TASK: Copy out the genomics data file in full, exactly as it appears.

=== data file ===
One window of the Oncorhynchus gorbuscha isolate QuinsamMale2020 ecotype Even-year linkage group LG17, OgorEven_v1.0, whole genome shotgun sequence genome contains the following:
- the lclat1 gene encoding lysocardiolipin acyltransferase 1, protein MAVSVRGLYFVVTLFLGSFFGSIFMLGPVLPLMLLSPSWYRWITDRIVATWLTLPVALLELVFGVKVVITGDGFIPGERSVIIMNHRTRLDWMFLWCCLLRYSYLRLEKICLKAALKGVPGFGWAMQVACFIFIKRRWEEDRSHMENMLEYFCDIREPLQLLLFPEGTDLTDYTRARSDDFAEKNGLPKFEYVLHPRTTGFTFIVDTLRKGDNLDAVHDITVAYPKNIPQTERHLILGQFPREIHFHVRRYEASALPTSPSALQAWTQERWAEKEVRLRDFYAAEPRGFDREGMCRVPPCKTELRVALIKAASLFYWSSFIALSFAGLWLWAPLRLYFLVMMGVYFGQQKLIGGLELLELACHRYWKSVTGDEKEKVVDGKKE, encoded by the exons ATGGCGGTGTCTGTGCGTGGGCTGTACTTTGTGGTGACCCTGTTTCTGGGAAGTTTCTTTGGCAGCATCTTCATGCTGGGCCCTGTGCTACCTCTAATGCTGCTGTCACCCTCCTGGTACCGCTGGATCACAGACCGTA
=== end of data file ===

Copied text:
One window of the Oncorhynchus gorbuscha isolate QuinsamMale2020 ecotype Even-year linkage group LG17, OgorEven_v1.0, whole genome shotgun sequence genome contains the following:
- the lclat1 gene encoding lysocardiolipin acyltransferase 1, protein MAVSVRGLYFVVTLFLGSFFGSIFMLGPVLPLMLLSPSWYRWITDRIVATWLTLPVALLELVFGVKVVITGDGFIPGERSVIIMNHRTRLDWMFLWCCLLRYSYLRLEKICLKAALKGVPGFGWAMQVACFIFIKRRWEEDRSHMENMLEYFCDIREPLQLLLFPEGTDLTDYTRARSDDFAEKNGLPKFEYVLHPRTTGFTFIVDTLRKGDNLDAVHDITVAYPKNIPQTERHLILGQFPREIHFHVRRYEASALPTSPSALQAWTQERWAEKEVRLRDFYAAEPRGFDREGMCRVPPCKTELRVALIKAASLFYWSSFIALSFAGLWLWAPLRLYFLVMMGVYFGQQKLIGGLELLELACHRYWKSVTGDEKEKVVDGKKE, encoded by the exons ATGGCGGTGTCTGTGCGTGGGCTGTACTTTGTGGTGACCCTGTTTCTGGGAAGTTTCTTTGGCAGCATCTTCATGCTGGGCCCTGTGCTACCTCTAATGCTGCTGTCACCCTCCTGGTACCGCTGGATCACAGACCGTA